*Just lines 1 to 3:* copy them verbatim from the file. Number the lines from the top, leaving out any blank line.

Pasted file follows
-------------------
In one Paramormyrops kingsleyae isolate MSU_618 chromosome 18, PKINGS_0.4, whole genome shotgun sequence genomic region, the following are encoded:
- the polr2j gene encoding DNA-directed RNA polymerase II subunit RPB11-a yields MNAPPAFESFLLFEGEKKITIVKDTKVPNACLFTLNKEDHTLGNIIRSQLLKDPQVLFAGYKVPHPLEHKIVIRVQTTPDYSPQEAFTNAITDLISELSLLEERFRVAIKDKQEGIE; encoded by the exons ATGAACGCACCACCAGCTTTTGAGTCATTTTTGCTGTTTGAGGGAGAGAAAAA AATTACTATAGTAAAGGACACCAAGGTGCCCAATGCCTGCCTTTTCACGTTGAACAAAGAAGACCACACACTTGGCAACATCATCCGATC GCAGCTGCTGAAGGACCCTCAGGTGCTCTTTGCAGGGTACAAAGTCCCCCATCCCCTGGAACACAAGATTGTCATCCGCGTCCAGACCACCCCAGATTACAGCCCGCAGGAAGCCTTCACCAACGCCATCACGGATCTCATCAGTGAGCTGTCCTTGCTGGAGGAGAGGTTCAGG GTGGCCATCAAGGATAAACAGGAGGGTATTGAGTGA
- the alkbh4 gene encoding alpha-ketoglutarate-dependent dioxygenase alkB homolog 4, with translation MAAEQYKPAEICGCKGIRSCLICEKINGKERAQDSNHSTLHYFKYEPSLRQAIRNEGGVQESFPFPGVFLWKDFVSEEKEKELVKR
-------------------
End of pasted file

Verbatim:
In one Paramormyrops kingsleyae isolate MSU_618 chromosome 18, PKINGS_0.4, whole genome shotgun sequence genomic region, the following are encoded:
- the polr2j gene encoding DNA-directed RNA polymerase II subunit RPB11-a yields MNAPPAFESFLLFEGEKKITIVKDTKVPNACLFTLNKEDHTLGNIIRSQLLKDPQVLFAGYKVPHPLEHKIVIRVQTTPDYSPQEAFTNAITDLISELSLLEERFRVAIKDKQEGIE; encoded by the exons ATGAACGCACCACCAGCTTTTGAGTCATTTTTGCTGTTTGAGGGAGAGAAAAA AATTACTATAGTAAAGGACACCAAGGTGCCCAATGCCTGCCTTTTCACGTTGAACAAAGAAGACCACACACTTGGCAACATCATCCGATC GCAGCTGCTGAAGGACCCTCAGGTGCTCTTTGCAGGGTACAAAGTCCCCCATCCCCTGGAACACAAGATTGTCATCCGCGTCCAGACCACCCCAGATTACAGCCCGCAGGAAGCCTTCACCAACGCCATCACGGATCTCATCAGTGAGCTGTCCTTGCTGGAGGAGAGGTTCAGG GTGGCCATCAAGGATAAACAGGAGGGTATTGAGTGA
- the alkbh4 gene encoding alpha-ketoglutarate-dependent dioxygenase alkB homolog 4, with translation MAAEQYKPAEICGCKGIRSCLICEKINGKERAQDSNHSTLHYFKYEPSLRQAIRNEGGVQESFPFPGVFLWKDFVSEEKEKELVKR